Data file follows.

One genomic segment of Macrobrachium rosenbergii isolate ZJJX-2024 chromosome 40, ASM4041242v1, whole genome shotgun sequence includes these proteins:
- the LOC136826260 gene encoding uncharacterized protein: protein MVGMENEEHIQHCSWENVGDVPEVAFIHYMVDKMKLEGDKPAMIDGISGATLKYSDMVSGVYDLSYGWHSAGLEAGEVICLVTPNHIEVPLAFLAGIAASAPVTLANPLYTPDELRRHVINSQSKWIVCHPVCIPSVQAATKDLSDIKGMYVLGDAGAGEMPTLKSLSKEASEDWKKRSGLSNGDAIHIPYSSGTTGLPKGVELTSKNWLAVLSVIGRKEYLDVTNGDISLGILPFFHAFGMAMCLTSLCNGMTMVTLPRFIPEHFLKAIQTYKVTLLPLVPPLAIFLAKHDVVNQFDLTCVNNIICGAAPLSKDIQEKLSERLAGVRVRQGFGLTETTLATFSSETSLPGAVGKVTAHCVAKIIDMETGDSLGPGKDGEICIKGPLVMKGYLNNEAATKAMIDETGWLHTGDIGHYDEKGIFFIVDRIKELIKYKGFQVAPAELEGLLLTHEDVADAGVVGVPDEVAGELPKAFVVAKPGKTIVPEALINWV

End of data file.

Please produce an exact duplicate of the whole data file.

One genomic segment of Macrobrachium rosenbergii isolate ZJJX-2024 chromosome 40, ASM4041242v1, whole genome shotgun sequence includes these proteins:
- the LOC136826260 gene encoding uncharacterized protein: protein MVGMENEEHIQHCSWENVGDVPEVAFIHYMVDKMKLEGDKPAMIDGISGATLKYSDMVSGVYDLSYGWHSAGLEAGEVICLVTPNHIEVPLAFLAGIAASAPVTLANPLYTPDELRRHVINSQSKWIVCHPVCIPSVQAATKDLSDIKGMYVLGDAGAGEMPTLKSLSKEASEDWKKRSGLSNGDAIHIPYSSGTTGLPKGVELTSKNWLAVLSVIGRKEYLDVTNGDISLGILPFFHAFGMAMCLTSLCNGMTMVTLPRFIPEHFLKAIQTYKVTLLPLVPPLAIFLAKHDVVNQFDLTCVNNIICGAAPLSKDIQEKLSERLAGVRVRQGFGLTETTLATFSSETSLPGAVGKVTAHCVAKIIDMETGDSLGPGKDGEICIKGPLVMKGYLNNEAATKAMIDETGWLHTGDIGHYDEKGIFFIVDRIKELIKYKGFQVAPAELEGLLLTHEDVADAGVVGVPDEVAGELPKAFVVAKPGKTIVPEALINWV